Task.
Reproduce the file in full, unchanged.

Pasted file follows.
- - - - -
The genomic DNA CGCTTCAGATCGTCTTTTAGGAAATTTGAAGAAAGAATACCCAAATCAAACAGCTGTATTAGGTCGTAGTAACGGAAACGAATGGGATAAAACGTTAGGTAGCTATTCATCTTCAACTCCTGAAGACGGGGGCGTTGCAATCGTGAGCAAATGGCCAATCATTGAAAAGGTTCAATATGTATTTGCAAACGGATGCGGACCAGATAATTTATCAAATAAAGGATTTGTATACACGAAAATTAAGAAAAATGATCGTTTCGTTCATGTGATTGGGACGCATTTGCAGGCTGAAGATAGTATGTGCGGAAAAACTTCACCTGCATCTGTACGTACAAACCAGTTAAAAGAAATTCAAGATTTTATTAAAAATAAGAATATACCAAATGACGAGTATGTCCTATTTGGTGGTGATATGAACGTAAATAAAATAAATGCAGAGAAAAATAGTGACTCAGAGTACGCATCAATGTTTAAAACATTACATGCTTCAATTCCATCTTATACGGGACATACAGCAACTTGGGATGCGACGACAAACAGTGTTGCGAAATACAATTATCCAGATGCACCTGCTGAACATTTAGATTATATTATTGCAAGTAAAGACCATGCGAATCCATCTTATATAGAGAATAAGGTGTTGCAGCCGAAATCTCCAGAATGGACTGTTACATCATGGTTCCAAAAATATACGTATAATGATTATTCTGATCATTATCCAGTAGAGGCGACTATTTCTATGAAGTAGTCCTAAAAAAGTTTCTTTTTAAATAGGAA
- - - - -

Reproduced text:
The genomic DNA CGCTTCAGATCGTCTTTTAGGAAATTTGAAGAAAGAATACCCAAATCAAACAGCTGTATTAGGTCGTAGTAACGGAAACGAATGGGATAAAACGTTAGGTAGCTATTCATCTTCAACTCCTGAAGACGGGGGCGTTGCAATCGTGAGCAAATGGCCAATCATTGAAAAGGTTCAATATGTATTTGCAAACGGATGCGGACCAGATAATTTATCAAATAAAGGATTTGTATACACGAAAATTAAGAAAAATGATCGTTTCGTTCATGTGATTGGGACGCATTTGCAGGCTGAAGATAGTATGTGCGGAAAAACTTCACCTGCATCTGTACGTACAAACCAGTTAAAAGAAATTCAAGATTTTATTAAAAATAAGAATATACCAAATGACGAGTATGTCCTATTTGGTGGTGATATGAACGTAAATAAAATAAATGCAGAGAAAAATAGTGACTCAGAGTACGCATCAATGTTTAAAACATTACATGCTTCAATTCCATCTTATACGGGACATACAGCAACTTGGGATGCGACGACAAACAGTGTTGCGAAATACAATTATCCAGATGCACCTGCTGAACATTTAGATTATATTATTGCAAGTAAAGACCATGCGAATCCATCTTATATAGAGAATAAGGTGTTGCAGCCGAAATCTCCAGAATGGACTGTTACATCATGGTTCCAAAAATATACGTATAATGATTATTCTGATCATTATCCAGTAGAGGCGACTATTTCTATGAAGTAGTCCTAAAAAAGTTTCTTTTTAAATAGGAA